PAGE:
Hillary Clinton claims to be a defender of religious freedom. But her definition of it is limited mostly to worship. And even houses of worship appear to be targets of “compelling government interest” when it comes to abortion and same-sex marriage, two progressive pillars of the Obama administration.
“As Americans, we hold fast to the belief that everyone has the right to worship however he or she sees fit,” Clinton said in an August 10 essay targeting Mormons. “I’ve been fighting to defend religious freedom for years.”
However, Clinton publicly opposes the long understood definition of religious freedom and, like President Obama, reduces it to “freedom of worship,” which means that outside of church worship, the Christian must comply with the agenda of secular progressives.
For instance, among other offensive policies, Clinton supports the Obama administration’s mandate that religious organizations provide employee health coverage of sterilization and contraception, including drugs that cause abortions. Many religious organizations oppose the application of these provisions, but are forced to comply with them or close their organizations.
“[Clinton’s] own words suggest that even churches will not evade her understanding of the kind of ‘compelling government interest’ that she considers abortion and same-sex marriage to be,” said Thomas Farr, Georgetown University professor. “Last year she told an international conference that religious groups who oppose abortion are going to have to change,” he said.
Farr, who directs the Religious Freedom Project at Georgetown’s Berkley Center, said that Clinton’s focus on the “right to worship” relegates religion to the private sphere “with no capacity to influence public matters.”
“Her use of the term, and its deeper meaning, are quite consistent with her attacks on churches and religious organizations that oppose the progressive agenda of abortion on demand and same-sex marriage,” he said.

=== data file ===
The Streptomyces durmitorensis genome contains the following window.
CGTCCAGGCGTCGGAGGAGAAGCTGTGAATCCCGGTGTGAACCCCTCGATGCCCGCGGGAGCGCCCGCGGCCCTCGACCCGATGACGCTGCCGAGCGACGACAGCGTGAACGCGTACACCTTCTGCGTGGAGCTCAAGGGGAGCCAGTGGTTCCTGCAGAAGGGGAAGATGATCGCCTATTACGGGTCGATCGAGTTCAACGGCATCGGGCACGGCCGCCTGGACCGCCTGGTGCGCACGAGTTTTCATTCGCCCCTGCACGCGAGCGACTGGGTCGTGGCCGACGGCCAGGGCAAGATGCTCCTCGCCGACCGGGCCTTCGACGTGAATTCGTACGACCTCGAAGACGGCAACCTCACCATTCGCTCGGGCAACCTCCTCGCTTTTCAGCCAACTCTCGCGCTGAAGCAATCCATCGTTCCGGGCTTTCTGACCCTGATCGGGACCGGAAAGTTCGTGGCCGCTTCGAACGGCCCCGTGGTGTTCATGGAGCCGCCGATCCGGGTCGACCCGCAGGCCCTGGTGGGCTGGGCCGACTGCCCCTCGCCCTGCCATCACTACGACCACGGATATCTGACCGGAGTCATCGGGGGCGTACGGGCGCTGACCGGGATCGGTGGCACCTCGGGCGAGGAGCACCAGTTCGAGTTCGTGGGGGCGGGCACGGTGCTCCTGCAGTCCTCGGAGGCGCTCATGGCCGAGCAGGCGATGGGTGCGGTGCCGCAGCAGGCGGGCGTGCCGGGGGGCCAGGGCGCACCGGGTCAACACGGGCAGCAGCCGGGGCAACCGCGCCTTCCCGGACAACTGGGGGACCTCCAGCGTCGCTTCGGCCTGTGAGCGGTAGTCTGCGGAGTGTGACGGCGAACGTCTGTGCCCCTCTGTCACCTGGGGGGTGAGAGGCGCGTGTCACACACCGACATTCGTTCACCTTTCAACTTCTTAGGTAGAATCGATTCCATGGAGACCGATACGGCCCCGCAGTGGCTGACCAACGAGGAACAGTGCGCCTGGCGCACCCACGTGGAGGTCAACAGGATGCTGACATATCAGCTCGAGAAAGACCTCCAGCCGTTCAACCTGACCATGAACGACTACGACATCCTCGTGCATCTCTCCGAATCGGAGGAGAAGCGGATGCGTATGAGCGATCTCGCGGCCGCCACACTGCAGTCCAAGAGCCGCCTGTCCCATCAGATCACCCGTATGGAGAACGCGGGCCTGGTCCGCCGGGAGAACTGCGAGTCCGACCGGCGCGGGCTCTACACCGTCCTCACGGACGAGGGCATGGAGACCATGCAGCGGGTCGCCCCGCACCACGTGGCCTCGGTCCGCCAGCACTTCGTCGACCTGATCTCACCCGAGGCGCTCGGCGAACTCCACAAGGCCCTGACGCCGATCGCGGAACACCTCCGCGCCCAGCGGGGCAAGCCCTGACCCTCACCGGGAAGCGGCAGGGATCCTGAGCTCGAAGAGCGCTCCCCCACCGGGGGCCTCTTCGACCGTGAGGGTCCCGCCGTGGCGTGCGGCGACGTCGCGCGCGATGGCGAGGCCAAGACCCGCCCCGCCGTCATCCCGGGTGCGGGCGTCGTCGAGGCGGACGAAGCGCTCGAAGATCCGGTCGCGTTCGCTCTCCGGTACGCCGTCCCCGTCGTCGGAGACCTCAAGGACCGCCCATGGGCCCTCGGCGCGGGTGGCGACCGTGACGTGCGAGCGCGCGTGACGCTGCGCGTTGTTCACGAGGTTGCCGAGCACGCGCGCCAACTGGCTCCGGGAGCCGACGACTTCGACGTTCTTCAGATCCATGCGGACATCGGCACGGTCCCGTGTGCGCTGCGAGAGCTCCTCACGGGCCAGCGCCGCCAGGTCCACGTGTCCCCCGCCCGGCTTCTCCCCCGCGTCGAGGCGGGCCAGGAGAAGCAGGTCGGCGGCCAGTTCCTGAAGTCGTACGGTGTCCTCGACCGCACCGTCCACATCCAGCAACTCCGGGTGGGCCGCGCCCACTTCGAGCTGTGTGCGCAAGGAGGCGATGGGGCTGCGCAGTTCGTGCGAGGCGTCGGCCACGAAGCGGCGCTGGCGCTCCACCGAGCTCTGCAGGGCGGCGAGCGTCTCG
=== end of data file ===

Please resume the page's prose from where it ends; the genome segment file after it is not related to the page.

Clinton is also hypocritical in her self-proclaimed defense of “religious freedom.” Speaking of her term as Secretary of State, Clinton said she and the U.S. government made defense of religious minorities a cornerstone of foreign policy and stood up for Coptic Christians in Egypt, Buddhists in Tibet, Chinese Christians, and other minorities “because Americans know that democracy ceases to exist when a leader or ruling faction can impose a particular faith on everyone else,” she said.
But the State Department was “highly rhetorical” and “program-poor” said Farr. “Under her watch, the National Security Strategy’s discussion of fundamental American values virtually ignored religious freedom,” he said. The Clinton State Department “accomplished virtually nothing (other than a few fine speeches and reports) in the arena of religious freedom,” he added.
“While there are other reasons for State’s ineffectiveness under Secretary Clinton, one is quite clear: it is difficult to sell to others a product which you no longer understand, and in which you do not believe,” Farr said.
Clinton is not a defender of religious freedom as it has been understood in the United States since its inception.
“As religious aggression subverts the liberties of our nation, those who would stand for freedom of conscience will be placed in unfavorable positions.” Counsels on Health, page 506.